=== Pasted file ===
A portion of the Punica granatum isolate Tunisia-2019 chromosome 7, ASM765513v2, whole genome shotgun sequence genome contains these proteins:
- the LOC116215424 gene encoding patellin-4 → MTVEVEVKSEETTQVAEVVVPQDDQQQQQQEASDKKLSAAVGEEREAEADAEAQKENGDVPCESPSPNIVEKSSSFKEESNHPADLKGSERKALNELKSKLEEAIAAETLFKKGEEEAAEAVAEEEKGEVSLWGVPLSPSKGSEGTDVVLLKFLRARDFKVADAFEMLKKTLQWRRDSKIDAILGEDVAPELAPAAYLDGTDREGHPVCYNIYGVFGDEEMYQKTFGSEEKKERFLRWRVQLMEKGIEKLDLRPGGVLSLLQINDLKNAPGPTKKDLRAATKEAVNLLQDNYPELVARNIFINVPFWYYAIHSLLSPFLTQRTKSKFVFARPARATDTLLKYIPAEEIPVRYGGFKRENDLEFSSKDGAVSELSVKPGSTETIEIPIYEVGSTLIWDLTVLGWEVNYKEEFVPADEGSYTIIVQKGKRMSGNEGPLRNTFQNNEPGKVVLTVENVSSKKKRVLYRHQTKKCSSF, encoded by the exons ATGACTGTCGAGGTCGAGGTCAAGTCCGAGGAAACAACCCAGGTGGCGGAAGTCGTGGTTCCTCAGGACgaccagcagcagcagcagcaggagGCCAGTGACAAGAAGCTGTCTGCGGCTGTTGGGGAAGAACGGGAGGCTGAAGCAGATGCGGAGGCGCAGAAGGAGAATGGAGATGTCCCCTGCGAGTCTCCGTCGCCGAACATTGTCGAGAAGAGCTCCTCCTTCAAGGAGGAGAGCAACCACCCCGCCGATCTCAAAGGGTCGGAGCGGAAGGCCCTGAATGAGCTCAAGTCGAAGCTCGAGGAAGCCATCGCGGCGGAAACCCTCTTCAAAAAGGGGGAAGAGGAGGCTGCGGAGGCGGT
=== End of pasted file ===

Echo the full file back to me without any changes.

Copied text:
A portion of the Punica granatum isolate Tunisia-2019 chromosome 7, ASM765513v2, whole genome shotgun sequence genome contains these proteins:
- the LOC116215424 gene encoding patellin-4 → MTVEVEVKSEETTQVAEVVVPQDDQQQQQQEASDKKLSAAVGEEREAEADAEAQKENGDVPCESPSPNIVEKSSSFKEESNHPADLKGSERKALNELKSKLEEAIAAETLFKKGEEEAAEAVAEEEKGEVSLWGVPLSPSKGSEGTDVVLLKFLRARDFKVADAFEMLKKTLQWRRDSKIDAILGEDVAPELAPAAYLDGTDREGHPVCYNIYGVFGDEEMYQKTFGSEEKKERFLRWRVQLMEKGIEKLDLRPGGVLSLLQINDLKNAPGPTKKDLRAATKEAVNLLQDNYPELVARNIFINVPFWYYAIHSLLSPFLTQRTKSKFVFARPARATDTLLKYIPAEEIPVRYGGFKRENDLEFSSKDGAVSELSVKPGSTETIEIPIYEVGSTLIWDLTVLGWEVNYKEEFVPADEGSYTIIVQKGKRMSGNEGPLRNTFQNNEPGKVVLTVENVSSKKKRVLYRHQTKKCSSF, encoded by the exons ATGACTGTCGAGGTCGAGGTCAAGTCCGAGGAAACAACCCAGGTGGCGGAAGTCGTGGTTCCTCAGGACgaccagcagcagcagcagcaggagGCCAGTGACAAGAAGCTGTCTGCGGCTGTTGGGGAAGAACGGGAGGCTGAAGCAGATGCGGAGGCGCAGAAGGAGAATGGAGATGTCCCCTGCGAGTCTCCGTCGCCGAACATTGTCGAGAAGAGCTCCTCCTTCAAGGAGGAGAGCAACCACCCCGCCGATCTCAAAGGGTCGGAGCGGAAGGCCCTGAATGAGCTCAAGTCGAAGCTCGAGGAAGCCATCGCGGCGGAAACCCTCTTCAAAAAGGGGGAAGAGGAGGCTGCGGAGGCGGT